The Tony Auth cartoon in our morning paper shows a graph of the World Financial System with a snake moving downward and cut into pieces with each piece marked Britain, Japan, Europe, etc. Maybe they sent it up from Philadelphia and it just arrived.

Paul Krugman, the economist at The New York Times has likewise been pitching the end of the world as of last Friday. He’s since won a Nobel Prize for his visionary scenarios, most of which are dark. Krugman says he got into economics by reading Isaac Asimov in college. Possibly the Swedish elders thought Krugman an appropriate dog to catch the bone after declaring the entire American race to be too stupid and linear to receive a prize for literature. I wonder if the Swedes knew that Krugman’s economics is Asimov fundamentalism?

What a difference a weekend makes. Today, the world crisis is over. Yesterday, the stock markets jumped 900 points, the greatest single-day gain in history. Last night the Asian markets jumped 15 percent. “World Stocks Soar on Bank Rescue Plans,” is the AP headline this morning. George Bush saved the world. And with two weeks to go before the election.

In new Quinnipiac University polls conducted in conjunction with The Wall Street Journal and out today, Obama has taken a significant lead over McCain in four battleground states, as much as 54 percent to 37 percent in Wisconsin. But look at the dates of the polling: The surveys were conducted from 10/8 to 10/12; that is, from last Wednesday to Sunday, the days of rapid slide and economic decline. Prior to the financial crisis, McCain and Obama were running dead even. Obama rose with the fiscal crisis, interpreted widely as being another issue of White House incompetence, like Katrina and the first inroads to Iraq.

But stocks and world markets could stabilize now. Comparisons to the Great Depression, ubiquitous in the press, were overwrought. Stocks in 1929 were in the hands of the very few and the very rich. Today, hundreds of millions hold stocks, and such vast and diverse distribution is a stabilizing factor.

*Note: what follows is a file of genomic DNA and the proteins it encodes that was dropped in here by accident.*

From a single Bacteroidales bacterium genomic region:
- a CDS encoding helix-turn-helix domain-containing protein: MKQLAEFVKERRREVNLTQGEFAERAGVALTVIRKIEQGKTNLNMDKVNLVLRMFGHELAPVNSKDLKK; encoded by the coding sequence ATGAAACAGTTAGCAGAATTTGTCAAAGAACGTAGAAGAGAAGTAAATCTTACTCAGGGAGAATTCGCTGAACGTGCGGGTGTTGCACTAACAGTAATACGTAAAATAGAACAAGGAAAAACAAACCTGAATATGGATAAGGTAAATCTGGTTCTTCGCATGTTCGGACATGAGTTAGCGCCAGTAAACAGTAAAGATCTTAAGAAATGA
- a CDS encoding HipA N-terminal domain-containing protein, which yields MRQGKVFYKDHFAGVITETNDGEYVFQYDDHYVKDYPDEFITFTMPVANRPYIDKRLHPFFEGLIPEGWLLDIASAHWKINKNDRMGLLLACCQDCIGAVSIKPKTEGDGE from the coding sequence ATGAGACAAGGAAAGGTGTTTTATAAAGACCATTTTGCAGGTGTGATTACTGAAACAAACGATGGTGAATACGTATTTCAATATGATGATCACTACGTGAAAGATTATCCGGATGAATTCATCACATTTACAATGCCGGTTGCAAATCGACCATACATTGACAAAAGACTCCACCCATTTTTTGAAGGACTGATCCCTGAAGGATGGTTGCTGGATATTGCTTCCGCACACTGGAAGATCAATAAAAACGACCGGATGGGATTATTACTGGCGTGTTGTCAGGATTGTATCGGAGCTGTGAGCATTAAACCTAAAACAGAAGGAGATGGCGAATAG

David Brooks has a thoughtful column on the economic dilemma in today’s The New York Times. “Big government ahead,” he says — and the times favor Obama: “What we’re going to see, in short, is the Gingrich revolution in reverse and on steroids. There will be a big increase in spending and deficits. In normal times, moderates could have restrained the zeal on the left. In an economic crisis, not a chance.”

Yes, but perhaps the fear and loathing has been over-reported. The 900-point gain on Wall Street yesterday suggests that there is a large secondary wave of investors out there — out there around the world — ready to put up cash on acceptable risk just three days after stocks lost 20 percent of their value. Commentators last night on “Nightly Business Report” predicted a rise in the Dow Jones to 13,000 by Christmas.

Nothing succeeds like success. If Obama gained through perceived failure by Bush and Henry Paulson, McCain could well gain it back if their efforts in this crisis prove successful. Next week’s polls should be more telling.

We could be back to flat even in polling as we were at the beginning. But Obama has two problems now. His vital connection with the likes of Bill Ayers in the formative days of his career is casting legitimate shadows on his campaign. One has to ask, how could a politician with any serious ambition be so stupid as to start his political career in the house of two of the country’s most notorious violent radicals in their day? As McCain said the other day, Obama is a good and decent man. But he certainly is a rallying point for those who hate America, including his half-mad preacher friends and the anti-Semite Louis Farrakhan, who sees him as a messiah.

His other problem is the venomous nihilism of liberal bloggers. Liberalism has found its Ann Coulter and Rush Limbaugh, not in just the one or two thugs on the radio, but in a horde of locusts on the Internet. They have poisoned the air, much as the underground presses did in the late 1960s and early ’70s, when they helped to cripple the chances of mainstream politicians like Hubert Humphrey. As it did in the day of hippie vs. hardhat, the country could well polarize again on Nov. 4.

Early in his campaign, Obama said he had little interest in the pre-eminent liberal blogs; he didn’t see much there. Unfortunately, today, he is stuck with them.

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